Malaysia is a developed country where the people are pretty much modernized, living in the city and trapped in the rat-race and such. But as modern as Malaysians goes, indegenuos tribes living in the forests of Peninsular Malaysia still exists. There are about 30 indigenous tribes living in the forests of Peninsular Malaysia. About 5,500 of them are scattered in forest reserves of Malaysia, still living their ancestral nomadic ways of life.
My family and I were given the opportunity to get up close and personal with the indegenious people from the Jahai tribes who lives in Royal Belum Rainforest (Royal Belum State Park) during my 2D1N trip with Caravan Serai Holidays crews to Royal Belum Rainforest recently and I thoughy it was quite an eye opening experience; to learn their culture and their way of life.
The journey to the Kg. Aman Damai, the indegenious settlement of the Jahai tribes took about 2 hours from Tasik Banding Jetty via the waterway.
Gateway to another world
The village might lack worldly things but the place is so picturesque.
A beautiful sight to behold
A wefie with my family at Kg. Aman Damai
The huts in the village are 100% from the forest’s produce and they are located pretty near to each other.
Beautiful, isn’t it?
The Jahai tribe’s hut.The Jahai tribes practices communal living and every family here maintains close relationship with each other. Their men hunt for food while their women are left behind to take care of their children at home and only the head of their tribe will stay behind as the protector while the rest goes hunting.
The Jahai tribe is a sub-group of the Negrito. They are generally short, dark skinned with tightly curled hair. Although today most of the Jahai population live in settlements provided by government, there are families who still retain their forefather nomadic lives outside these settlements. Some of the Jahai tribe’s people settled themselves at one place for a couple of years, and only leave when something bad happened at their village. One of the things that commonly prompt them to be on the move to search for a new spot to live in again is death. It is believed that when a person in their community died, the place that they are living became contaminated and cursed by bad luck, and so the place became inhabitable. Their funeral management is rather mystical in my opinion. Instead of burying their dead, they place the bodies high up among the trees. Uprooting the village is just the start of a hugely elaborate burial ritual, in which the body is brought by procession to a hut, similar to the ones in the village, but constructed in a tree some 50 metres high. The body is covered and left with its possessions alongside it, together with food for the spirits. It is then left undisturbed for two to three years, upon which time the village returns to procure a bone from the skeletal remains. This is then buried, so returning the family member to the forest.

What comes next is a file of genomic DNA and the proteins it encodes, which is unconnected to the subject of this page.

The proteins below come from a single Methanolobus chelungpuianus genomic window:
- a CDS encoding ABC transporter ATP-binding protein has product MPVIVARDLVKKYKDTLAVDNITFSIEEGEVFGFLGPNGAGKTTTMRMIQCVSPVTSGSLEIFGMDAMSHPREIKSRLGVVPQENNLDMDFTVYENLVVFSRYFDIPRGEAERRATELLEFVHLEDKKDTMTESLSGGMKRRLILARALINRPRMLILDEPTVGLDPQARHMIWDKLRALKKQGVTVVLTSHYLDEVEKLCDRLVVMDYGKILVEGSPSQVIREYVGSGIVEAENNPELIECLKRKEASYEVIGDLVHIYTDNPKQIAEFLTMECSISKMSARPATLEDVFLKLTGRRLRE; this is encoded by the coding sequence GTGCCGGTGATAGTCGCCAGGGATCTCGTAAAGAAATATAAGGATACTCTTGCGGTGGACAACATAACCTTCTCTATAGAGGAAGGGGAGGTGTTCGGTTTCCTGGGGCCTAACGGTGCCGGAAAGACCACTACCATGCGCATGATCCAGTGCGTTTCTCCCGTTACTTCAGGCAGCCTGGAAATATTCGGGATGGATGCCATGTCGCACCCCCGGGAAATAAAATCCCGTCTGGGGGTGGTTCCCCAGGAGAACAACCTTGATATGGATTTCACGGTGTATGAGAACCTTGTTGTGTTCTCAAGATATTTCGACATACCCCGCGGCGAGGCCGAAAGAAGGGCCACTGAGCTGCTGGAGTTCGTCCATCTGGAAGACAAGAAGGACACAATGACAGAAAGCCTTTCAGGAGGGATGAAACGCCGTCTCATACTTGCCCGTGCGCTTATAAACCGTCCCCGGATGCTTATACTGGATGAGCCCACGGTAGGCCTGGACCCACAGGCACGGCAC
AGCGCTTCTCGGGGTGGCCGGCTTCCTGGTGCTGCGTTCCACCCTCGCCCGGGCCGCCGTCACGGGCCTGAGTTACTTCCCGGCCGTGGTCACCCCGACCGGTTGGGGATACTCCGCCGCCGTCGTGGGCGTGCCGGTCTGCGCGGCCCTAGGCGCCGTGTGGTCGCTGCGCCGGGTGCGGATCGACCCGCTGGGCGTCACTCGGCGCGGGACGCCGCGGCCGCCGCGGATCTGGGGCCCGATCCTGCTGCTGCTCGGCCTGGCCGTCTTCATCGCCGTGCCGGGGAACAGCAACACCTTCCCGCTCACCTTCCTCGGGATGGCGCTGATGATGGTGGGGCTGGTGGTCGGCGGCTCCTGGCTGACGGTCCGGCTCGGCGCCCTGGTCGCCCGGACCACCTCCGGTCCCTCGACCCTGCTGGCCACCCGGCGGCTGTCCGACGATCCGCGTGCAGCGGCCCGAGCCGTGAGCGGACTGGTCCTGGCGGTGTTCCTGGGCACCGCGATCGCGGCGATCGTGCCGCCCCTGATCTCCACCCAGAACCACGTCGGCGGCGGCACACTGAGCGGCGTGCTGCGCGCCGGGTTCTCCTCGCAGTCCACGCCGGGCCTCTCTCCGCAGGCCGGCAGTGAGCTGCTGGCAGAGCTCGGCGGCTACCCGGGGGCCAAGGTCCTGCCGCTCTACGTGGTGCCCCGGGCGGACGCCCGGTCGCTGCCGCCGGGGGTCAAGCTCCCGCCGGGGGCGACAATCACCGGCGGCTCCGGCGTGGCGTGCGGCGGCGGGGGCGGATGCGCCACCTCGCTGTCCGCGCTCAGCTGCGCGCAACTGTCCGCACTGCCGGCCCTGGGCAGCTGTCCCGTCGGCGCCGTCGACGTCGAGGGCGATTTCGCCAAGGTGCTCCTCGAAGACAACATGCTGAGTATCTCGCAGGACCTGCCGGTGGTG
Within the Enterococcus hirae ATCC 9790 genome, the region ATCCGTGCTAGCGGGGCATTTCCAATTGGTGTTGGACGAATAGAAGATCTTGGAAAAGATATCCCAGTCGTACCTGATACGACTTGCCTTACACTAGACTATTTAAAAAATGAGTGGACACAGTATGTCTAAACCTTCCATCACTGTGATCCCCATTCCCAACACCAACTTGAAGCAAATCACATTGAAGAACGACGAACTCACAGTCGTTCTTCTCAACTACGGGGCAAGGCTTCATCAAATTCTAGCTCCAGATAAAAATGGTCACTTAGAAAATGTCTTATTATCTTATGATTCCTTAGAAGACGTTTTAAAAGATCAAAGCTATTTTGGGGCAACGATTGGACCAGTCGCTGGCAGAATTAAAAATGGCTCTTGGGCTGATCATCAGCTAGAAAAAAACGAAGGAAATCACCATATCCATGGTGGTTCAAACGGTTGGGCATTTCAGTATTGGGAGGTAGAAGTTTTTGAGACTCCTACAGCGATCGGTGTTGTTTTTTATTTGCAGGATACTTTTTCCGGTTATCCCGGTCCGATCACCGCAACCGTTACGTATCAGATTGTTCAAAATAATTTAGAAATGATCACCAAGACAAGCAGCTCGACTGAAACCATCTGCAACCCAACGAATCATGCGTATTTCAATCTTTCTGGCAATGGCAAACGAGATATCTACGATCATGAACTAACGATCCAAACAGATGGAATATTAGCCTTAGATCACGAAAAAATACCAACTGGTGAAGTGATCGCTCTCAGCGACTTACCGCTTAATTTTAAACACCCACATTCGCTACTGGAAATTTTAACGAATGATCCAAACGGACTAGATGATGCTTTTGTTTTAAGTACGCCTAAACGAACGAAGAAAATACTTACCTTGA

Apart from the complex culture and ritualistic nature that they subscribed to,they lead an unbelievably very basic lifestyle and have very fierce family bond. Being nomadic, they do not practice any agriculture activities, enabling them to move from one place to another easily, but I was told by our guide Uncle Joe that these days, the Jahai people are very much modernized, especially those living in Kg. Aman Damai. They are not that nomadic anymore and they no longer abandoned their village once death occurs in the village.
Anyway, we get to mingle around with the Jahai people for a little while. Their women and children can be quite shy but most of them are very friendly and accommodative towards the visitors.
Their youngsters are quite modernized and these are the superstars of Kg. Aman Damai. They usually entertained the visitors by singing traditional songs.
Our hosts showed us around the village and even taught us how to use blowpipes.
Trying the blowpipes.
Visitors being shown the Tongkat Ali tree.
My animal lover son playing with the cat who were found roaming about in the village.
I learned quite alot of things during my visit but if there’s one very important thing that I learnt from the people over here is that sometimes, money can be quite immaterial in comparison to family bond. Definitely a timely reminder for me who is constantly stuck in a neverending rat race.
Note: A visit to the indegenuos settlement in Kg. Aman Damai at Royal Belum State Park is part of the 2D1N Royal Belum Houseboat trip’s itinerary. The trip was organized by Caravan Serai Holidays. You may read the full trip experience HERE. For those who are interested to join the 2D1N Royal Belum Houseboat trip organized by Caravan Serai Holidays may hop over HERE for more information. Package for a 2D1N starts as low as RM199(+RM70 for two way bus transfer from Kuala Lumpur to Tasik Banding Jetty) per pax.